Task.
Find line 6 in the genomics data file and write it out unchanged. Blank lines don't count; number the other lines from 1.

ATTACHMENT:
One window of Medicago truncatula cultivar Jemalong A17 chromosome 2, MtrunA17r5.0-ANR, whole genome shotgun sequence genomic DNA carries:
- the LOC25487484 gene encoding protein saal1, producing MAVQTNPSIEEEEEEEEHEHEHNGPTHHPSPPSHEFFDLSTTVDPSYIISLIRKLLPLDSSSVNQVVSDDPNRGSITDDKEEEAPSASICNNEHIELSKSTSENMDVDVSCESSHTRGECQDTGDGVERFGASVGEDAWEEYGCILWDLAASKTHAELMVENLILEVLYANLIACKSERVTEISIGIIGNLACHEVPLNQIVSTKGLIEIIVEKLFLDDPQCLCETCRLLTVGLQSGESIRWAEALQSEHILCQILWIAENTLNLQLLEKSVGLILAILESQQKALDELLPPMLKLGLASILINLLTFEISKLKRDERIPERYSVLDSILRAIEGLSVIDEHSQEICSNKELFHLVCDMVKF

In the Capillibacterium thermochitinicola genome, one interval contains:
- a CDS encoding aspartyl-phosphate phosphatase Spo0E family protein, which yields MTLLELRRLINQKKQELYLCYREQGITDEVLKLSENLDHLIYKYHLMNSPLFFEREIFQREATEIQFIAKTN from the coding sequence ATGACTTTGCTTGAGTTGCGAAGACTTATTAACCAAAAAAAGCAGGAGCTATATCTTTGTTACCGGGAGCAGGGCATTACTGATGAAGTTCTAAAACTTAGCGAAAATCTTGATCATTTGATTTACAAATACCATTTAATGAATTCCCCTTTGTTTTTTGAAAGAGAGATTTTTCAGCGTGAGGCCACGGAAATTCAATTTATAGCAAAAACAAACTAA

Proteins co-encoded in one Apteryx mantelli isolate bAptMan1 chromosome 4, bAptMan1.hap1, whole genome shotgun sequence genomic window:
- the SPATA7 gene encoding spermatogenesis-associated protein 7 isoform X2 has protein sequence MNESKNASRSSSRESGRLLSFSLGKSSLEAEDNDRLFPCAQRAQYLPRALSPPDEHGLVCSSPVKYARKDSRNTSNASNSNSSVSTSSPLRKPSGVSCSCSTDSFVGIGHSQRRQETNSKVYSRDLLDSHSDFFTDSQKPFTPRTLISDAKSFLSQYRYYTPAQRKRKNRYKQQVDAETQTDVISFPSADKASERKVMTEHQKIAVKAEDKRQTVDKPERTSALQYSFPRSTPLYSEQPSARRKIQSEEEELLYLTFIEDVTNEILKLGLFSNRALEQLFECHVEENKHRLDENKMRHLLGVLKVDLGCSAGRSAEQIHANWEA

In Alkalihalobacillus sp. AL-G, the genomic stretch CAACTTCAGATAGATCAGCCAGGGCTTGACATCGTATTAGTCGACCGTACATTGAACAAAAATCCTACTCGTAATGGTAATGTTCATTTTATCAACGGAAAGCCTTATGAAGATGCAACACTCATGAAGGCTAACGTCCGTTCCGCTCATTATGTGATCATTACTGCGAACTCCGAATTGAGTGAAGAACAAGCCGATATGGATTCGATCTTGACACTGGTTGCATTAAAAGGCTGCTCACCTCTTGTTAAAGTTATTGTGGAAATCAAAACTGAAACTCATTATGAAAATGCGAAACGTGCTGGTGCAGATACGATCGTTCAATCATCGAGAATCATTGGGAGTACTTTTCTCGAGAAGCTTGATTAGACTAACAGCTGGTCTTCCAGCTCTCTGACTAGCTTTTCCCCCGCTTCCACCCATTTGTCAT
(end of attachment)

- the SPATA7 gene encoding spermatogenesis-associated protein 7 isoform X2 has protein sequence MNESKNASRSSSRESGRLLSFSLGKSSLEAEDNDRLFPCAQRAQYLPRALSPPDEHGLVCSSPVKYARKDSRNTSNASNSNSSVSTSSPLRKPSGVSCSCSTDSFVGIGHSQRRQETNSKVYSRDLLDSHSDFFTDSQKPFTPRTLISDAKSFLSQYRYYTPAQRKRKNRYKQQVDAETQTDVISFPSADKASERKVMTEHQKIAVKAEDKRQTVDKPERTSALQYSFPRSTPLYSEQPSARRKIQSEEEELLYLTFIEDVTNEILKLGLFSNRALEQLFECHVEENKHRLDENKMRHLLGVLKVDLGCSAGRSAEQIHANWEA